Marily Reyes has had the privilege of seeing her sponsored children grow up, choose professions and even get married and have kids of their own. We caught up with this longtime sponsor to find out a little more about her and why she’s so passionate about helping children.
I am originally from Cuba and have lived in Miami since 1961. I am the president of The Cove/Rincon International, a nonprofit, bilingual, international cultural organization. It’s my life, and I love what I do. I founded it 21 years ago and have more than 25 nationalities represented.
My husband and I were going through a rough economic time, and I promised God that if we got out of that situation (we had two children already), that I would put my money where my mouth is and make sure I’d help someone who really needs it. And really, who better than a child?
So, I started to research, and one day I think I got something in the mail from Children International and that fit perfectly. I sponsored my first CI child, Octavio, in Chile. And since I occasionally go to other countries for my organization, the next time I went to Chile, I met not only Octavio but two of his brothers, Enzo and Oscar, who I started sponsoring as well.
The youngest one did not finish the program, and when I went again to Chile and met with them, I asked his mother, María, why he was not in the program anymore. She said that, thanks to me, one of her sons was a policeman and the other was in the army. Both helped with money for the house, so she did not need help from CI anymore. It was only fair they would leave that opportunity for another child in need.
I had to hold back my tears. I am very proud of those kids. The youngest is still in university. Octavio is now married and has two beautiful little girls. I am traveling to Chile in November, and I already told them I want to see them.
I also sponsored a little boy in Guatemala who I met as well, but he was not in the program long because his family moved away. Still, I had the pleasure of seeing his 6-year-old face light up when I bought him a bike.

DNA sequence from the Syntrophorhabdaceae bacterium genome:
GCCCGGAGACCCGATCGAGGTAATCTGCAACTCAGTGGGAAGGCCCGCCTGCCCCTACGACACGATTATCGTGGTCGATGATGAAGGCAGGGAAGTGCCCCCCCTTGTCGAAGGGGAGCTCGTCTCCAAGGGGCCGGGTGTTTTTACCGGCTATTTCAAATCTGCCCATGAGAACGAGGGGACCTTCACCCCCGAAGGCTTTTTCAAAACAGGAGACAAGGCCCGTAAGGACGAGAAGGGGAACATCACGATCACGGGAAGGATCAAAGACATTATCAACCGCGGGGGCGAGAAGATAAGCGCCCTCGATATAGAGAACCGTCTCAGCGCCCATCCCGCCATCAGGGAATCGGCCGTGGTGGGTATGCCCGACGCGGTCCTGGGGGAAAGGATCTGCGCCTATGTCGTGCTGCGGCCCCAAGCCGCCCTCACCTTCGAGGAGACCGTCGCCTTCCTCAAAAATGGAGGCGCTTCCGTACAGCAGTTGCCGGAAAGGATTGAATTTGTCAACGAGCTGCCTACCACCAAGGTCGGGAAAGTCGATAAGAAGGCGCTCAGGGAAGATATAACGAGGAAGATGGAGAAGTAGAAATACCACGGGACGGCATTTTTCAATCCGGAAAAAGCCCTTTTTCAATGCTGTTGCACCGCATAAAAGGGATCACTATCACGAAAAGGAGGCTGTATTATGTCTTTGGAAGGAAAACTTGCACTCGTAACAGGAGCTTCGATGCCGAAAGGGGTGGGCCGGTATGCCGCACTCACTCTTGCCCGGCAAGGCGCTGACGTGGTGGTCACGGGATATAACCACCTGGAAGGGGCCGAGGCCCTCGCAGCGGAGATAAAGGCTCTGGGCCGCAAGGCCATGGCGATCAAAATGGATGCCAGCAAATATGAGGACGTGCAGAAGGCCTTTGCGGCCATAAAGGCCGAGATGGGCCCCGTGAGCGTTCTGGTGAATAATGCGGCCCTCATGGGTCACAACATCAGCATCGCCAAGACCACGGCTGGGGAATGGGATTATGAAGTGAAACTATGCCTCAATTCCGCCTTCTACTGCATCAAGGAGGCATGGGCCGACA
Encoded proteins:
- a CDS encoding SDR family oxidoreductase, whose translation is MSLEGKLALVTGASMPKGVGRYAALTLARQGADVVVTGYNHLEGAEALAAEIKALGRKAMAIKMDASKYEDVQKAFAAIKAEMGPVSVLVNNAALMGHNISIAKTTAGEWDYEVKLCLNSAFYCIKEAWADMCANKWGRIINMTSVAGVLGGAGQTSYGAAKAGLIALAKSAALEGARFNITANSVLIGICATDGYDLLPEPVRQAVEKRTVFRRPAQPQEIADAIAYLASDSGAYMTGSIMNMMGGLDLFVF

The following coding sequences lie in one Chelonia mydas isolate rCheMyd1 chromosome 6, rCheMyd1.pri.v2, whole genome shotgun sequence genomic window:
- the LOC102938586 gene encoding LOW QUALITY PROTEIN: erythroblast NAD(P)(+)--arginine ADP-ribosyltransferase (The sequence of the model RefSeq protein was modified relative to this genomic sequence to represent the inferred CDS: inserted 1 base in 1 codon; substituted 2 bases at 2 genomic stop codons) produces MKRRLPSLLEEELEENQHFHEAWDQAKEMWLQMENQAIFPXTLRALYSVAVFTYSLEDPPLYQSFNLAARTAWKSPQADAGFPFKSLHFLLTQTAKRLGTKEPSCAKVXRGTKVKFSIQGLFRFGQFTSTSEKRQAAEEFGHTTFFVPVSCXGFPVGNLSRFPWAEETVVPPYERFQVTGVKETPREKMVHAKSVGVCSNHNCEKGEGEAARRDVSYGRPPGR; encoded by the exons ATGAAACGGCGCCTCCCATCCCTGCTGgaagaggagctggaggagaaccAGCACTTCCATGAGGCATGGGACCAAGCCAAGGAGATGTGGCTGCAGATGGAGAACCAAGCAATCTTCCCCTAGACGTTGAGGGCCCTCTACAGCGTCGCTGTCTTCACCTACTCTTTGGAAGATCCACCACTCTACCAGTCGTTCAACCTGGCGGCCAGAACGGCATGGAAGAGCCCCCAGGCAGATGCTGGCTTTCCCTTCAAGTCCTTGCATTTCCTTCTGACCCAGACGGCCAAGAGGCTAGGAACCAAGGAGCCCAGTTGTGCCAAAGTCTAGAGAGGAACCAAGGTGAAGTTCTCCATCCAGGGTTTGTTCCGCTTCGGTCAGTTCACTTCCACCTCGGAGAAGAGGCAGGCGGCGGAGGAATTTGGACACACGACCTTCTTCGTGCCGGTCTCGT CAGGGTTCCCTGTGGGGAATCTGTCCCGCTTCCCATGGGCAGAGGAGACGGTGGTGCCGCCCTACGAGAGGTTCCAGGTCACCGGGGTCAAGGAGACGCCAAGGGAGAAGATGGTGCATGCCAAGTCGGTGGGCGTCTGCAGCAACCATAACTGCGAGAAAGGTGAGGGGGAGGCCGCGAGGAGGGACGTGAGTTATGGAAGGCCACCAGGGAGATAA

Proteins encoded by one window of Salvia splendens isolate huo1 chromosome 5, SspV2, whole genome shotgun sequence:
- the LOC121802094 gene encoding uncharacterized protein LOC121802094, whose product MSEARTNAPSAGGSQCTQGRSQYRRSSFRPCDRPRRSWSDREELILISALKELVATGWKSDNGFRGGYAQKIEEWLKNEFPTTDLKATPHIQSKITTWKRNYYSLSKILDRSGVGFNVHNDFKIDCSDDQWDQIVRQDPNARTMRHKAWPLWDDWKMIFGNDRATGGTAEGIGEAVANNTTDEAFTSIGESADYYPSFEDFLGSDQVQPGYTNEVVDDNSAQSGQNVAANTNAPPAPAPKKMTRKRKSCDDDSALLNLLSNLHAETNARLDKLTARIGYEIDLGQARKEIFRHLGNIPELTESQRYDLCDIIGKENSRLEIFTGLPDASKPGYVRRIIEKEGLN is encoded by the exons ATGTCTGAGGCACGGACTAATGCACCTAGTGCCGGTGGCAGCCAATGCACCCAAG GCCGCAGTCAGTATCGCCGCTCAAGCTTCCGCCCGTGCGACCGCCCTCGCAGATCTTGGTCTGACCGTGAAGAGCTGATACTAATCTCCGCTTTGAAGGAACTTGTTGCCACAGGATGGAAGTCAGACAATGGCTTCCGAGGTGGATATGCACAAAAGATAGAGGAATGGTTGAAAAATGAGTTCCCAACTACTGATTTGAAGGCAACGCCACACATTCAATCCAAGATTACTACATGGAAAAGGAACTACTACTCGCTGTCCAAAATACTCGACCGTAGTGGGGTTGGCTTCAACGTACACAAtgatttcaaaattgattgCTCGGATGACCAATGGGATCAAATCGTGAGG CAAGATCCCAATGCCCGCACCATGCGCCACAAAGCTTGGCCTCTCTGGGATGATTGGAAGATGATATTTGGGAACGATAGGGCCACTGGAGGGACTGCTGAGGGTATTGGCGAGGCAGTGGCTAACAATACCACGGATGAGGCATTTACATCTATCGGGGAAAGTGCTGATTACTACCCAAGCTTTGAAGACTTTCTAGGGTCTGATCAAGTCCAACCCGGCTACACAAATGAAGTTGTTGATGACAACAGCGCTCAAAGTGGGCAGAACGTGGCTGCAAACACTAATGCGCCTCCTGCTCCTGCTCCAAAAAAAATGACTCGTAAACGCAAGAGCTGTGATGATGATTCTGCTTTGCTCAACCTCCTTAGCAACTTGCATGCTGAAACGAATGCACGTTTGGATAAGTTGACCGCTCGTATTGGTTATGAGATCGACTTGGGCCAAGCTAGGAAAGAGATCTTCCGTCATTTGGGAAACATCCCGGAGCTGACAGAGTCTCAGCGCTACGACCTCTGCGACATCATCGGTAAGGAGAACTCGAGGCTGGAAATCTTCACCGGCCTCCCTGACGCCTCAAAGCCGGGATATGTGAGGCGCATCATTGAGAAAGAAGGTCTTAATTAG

Over the last few years, I’ve been sponsoring another child in Mexico, Erwin. I went to meet him, too, about three or four years ago. I also met his parents and little brother; I took them to eat and went shopping for both kids. I’m hoping to do it again!
Being able to sponsor the three brothers in Chile and seeing the results firsthand. I’ve watched Octavio grow into a fine young man of whom I am very proud.
It has made me want to continue sponsoring, even now that we are semiretired. Sponsorship is something that melts my soul. You are never the same again, especially if you get to meet your child and see the results.
And, one of my favorite memories is of Octavio — a grown man already, with a bouquet of flowers in his hands — running across the streets of Chile to greet me. (Check out the photo taken later that day below!) He was so excited. It still brings tears to my eyes.
My mom was my teacher, in school and at home, and she said she was the happiest teacher in the world. She taught me to love children while even being a child myself.
But I also think every passing face leaves footprints in our lives if we take the time to see it.
Some footprints might not be so nice, but nonetheless we can learn from them all. And, from children, we learn the MOST.
They all have been and still are good “children.” They all liked school. Some at the beginning were a bit shy, but by the time I met them, that had already changed. Most of them liked playing ball, mainly soccer. I remember sending Octavio a soccer ball all the way from here!
How it makes me feel inside. It is an indescribable feeling to know — and, in my case, actually hear from a mother — how what I’ve done has changed their lives.
I think it refers to unleashing that power in the children to better themselves through education, whether in daily life or for a career or trade.
Yet, to me and for those who sponsor kids or are thinking of sponsoring, I would say that sponsoring a child empowers our hearts and souls. It unleashes a power that is addictive. You don’t want to let it go. Like when a child learns to read and sees all the doors of his imagination open, all the doors to our hearts open when we know we have helped a child.